Is MIPS dead? 5 questions, answered

The Medicare Payment Advisory Committee, a federal group tasked to advise Congress on Medicare, voted in January to eliminate the Merit-based Incentive Payment System and replace it with an alternative program. MedPAC characterized the clinician payment program as "burdensome and complex." What does this change mean for providers?

Becker's tapped Tim Gronniger, senior vice president of strategy and development at Caravan Health, to answer this question. Mr. Gronniger served as the CMS deputy chief of staff under the Obama administration and helped write MIPS. Here we answer five top questions about the short-term future of the MIPS program.

1. What's wrong with MIPS? That MIPS is flawed is no secret among clinicians. "There's no question that they don't like MIPS," Mr. Gronniger says. "There's an attitude that this is a lot of work with no benefit." The program is seen as confusing and particularly burdensome for independent physicians.

To be fair, MIPS has baggage. It's a mashup of past programs, like the value-based payment modifier program and meaningful use, and as such, it has been dogged with complaints that once haunted those initiatives. For example, MedPAC has pointed to studies that show the value-based patient modifier worsened care disparities and resulted in payment adjustments for a concentrated group of physicians. Many clinicians also feel the incentives are misaligned, pushing them to report on measures that are easiest to improve, rather than working on true practice or outcome improvements. "No one wants to practice that way," Mr. Gronniger says.

2. What does MedPAC want to replace it with? MedPAC's solution is the voluntary value program, which — like MIPS — still has an overarching goal to push physicians toward participation in Advanced Alternative Payment Models, the more "elite" track of the Quality Payment Program. However, the VVP would automatically withhold 2 percent of a physician's fee schedule payments, which could be earned back by participating in an AAPM or by opting into a voluntary group for a performance assessment. The assessment would use population-based, claims-calculated measures and evaluate groups on clinical quality, patient experience and value.

3. How does the VVP compare? The VVP has its own flaws. "Claims-collected measures, as applied to physicians right now, haven't been working very well either, which is one reason I'm skeptical of this proposed replacement," Mr. Gronniger says. "The reason most clinicians and Congress don't like it is it starts with a 2 percent withhold, and then your best upside case is clawing back that 2 percent."

4. How likely is Congress to act on MedPAC's recommendation? The short answer? Not likely. Though MedPAC plays an important role in what Medicare legislation Congress considers, MIPS is an unlikely target at the moment. "Congress has made it pretty clear they don't want to comprehensively revisit the MIPS program right now," Mr. Gronniger says. Much of the discussion is tied up by funding legislation, and there's no easy fix. "There's not a silver bullet," he says. "There is a lot of attachment to the structure of MIPS, and I think the major thing to do is to figure out another way to reward participation in AAPMs and focus on a discrete set of activities that are known to improve care, not attempt to measure each physician in the country individually."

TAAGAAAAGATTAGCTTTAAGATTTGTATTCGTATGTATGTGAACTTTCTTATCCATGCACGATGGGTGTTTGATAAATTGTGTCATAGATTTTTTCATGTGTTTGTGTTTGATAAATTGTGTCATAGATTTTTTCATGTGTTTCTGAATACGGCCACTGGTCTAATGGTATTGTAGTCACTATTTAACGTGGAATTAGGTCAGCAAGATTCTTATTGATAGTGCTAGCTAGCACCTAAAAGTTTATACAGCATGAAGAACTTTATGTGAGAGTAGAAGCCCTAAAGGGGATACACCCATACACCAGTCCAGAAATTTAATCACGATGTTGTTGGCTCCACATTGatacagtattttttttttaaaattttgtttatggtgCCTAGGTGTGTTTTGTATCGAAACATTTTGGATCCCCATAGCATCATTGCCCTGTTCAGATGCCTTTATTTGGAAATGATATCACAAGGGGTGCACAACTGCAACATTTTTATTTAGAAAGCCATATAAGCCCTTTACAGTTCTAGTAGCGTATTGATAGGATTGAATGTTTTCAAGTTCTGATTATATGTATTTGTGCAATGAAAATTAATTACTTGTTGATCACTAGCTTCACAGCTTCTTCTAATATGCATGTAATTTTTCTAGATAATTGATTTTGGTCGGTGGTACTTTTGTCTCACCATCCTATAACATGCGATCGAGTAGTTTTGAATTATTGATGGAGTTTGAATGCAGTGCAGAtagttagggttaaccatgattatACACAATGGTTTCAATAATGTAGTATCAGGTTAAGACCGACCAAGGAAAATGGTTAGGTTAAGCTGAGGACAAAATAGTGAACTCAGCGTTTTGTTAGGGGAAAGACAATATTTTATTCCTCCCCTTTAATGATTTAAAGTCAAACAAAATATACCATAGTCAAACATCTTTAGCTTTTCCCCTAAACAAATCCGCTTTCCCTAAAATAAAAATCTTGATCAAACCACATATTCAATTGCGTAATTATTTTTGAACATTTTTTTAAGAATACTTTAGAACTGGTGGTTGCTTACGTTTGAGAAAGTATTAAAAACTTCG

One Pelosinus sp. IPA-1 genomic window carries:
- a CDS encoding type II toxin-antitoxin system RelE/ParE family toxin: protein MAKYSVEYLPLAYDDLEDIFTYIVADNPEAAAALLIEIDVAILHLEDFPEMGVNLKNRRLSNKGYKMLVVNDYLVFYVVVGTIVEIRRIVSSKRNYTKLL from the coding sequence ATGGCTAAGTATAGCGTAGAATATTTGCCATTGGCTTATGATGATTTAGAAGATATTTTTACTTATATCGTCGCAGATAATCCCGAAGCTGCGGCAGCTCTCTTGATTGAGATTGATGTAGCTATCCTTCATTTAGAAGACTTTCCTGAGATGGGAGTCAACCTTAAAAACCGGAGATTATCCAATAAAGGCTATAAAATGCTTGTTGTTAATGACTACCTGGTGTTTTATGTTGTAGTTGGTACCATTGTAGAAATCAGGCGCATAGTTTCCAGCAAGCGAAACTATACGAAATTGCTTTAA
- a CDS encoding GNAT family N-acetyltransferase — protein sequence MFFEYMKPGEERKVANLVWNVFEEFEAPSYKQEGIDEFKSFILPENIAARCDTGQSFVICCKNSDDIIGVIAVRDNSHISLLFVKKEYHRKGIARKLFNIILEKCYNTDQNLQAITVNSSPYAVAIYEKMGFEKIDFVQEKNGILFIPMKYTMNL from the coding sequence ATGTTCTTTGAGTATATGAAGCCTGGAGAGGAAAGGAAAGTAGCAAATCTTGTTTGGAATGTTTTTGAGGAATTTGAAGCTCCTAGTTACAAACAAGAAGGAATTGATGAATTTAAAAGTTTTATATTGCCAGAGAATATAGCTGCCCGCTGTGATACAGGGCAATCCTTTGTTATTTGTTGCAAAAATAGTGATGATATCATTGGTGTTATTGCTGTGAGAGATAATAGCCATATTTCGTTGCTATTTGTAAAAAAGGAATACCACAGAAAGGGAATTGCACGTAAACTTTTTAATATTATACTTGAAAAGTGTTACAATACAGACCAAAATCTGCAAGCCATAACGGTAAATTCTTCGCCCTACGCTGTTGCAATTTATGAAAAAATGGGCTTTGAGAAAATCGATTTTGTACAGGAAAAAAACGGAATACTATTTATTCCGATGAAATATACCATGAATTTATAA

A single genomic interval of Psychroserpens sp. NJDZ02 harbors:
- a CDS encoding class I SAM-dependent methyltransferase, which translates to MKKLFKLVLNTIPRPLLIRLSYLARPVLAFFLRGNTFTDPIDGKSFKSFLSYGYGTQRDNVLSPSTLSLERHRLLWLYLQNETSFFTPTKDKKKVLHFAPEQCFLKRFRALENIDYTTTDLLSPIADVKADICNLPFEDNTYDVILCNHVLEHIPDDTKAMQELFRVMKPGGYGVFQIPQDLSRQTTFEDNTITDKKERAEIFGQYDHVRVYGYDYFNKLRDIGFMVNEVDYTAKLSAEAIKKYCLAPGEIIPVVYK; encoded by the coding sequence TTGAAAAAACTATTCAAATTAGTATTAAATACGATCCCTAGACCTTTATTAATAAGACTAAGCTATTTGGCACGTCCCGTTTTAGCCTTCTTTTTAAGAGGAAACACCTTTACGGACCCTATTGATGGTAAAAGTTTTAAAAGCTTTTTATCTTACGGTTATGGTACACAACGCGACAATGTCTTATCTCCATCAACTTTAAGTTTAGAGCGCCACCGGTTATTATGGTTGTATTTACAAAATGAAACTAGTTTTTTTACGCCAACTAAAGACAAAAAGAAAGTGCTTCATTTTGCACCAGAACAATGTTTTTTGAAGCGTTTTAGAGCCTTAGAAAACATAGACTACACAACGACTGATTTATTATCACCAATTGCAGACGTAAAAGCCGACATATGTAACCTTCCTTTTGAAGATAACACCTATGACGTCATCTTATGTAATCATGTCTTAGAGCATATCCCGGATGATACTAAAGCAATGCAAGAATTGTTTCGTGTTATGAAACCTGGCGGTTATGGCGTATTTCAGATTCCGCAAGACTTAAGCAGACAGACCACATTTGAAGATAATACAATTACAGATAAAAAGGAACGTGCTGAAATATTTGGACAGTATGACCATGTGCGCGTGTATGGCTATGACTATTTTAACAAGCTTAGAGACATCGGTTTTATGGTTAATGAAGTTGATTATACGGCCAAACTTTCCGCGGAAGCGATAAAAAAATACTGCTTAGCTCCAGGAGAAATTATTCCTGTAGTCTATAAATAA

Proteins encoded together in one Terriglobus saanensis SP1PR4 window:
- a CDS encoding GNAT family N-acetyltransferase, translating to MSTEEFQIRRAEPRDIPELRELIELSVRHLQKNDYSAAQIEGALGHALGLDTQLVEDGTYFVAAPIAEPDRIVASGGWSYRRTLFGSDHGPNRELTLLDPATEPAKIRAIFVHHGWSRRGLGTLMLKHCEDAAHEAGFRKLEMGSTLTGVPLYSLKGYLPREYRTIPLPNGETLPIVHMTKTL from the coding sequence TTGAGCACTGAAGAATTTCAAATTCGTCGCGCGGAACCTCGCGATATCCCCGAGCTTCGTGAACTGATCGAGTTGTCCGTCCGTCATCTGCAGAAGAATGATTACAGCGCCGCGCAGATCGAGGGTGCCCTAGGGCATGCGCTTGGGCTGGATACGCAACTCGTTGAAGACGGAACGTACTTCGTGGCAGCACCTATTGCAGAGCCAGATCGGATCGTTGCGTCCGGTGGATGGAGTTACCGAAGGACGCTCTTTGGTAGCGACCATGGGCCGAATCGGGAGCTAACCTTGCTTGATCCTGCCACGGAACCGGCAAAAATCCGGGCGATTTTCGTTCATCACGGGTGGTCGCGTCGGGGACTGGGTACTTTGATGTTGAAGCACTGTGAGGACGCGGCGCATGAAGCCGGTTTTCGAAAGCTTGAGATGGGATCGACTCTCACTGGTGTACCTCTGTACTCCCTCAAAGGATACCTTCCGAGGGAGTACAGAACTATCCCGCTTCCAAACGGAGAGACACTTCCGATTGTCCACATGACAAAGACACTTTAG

5. Will MIPS change at all this year? Some small changes are likely, according to Mr. Gronniger. Specialty societies, in particular, are pushing CMS to keep delaying full implementation of MIPS. This could happen, Mr. Gronniger says, but it's unlikely delays will continue forever. Another change to the program physicians may see this year is taking Part B drugs out of the payment adjustment, he says.

Unless Congress takes up MedPAC's recommendation, Mr. Gronniger advises physicians to get involved in other value-based programs like ACOs, which can provide a framework to proactively address many MIPS requirements. "[It's] better, from our perspective, to have physicians and hospitals working together to improve quality and cost on predefined dimensions. The ACO program has a set of 30-plus quality measures that are tracked. When you sign up for the ACO program, that's what you're signing up to work on, and there's a very well-understood cost benchmarking process that you are judged on as part of an ACO," Mr. Gronniger says. "

Editor's note: This article was updated at 4:55 p.m. CT. It incorrectly stated Part B drugs might be brought into the MIPS payment adjustment, but Part B drugs are already part of the payment adjustment. They may be taken out this year. We apologize for this error. 

 

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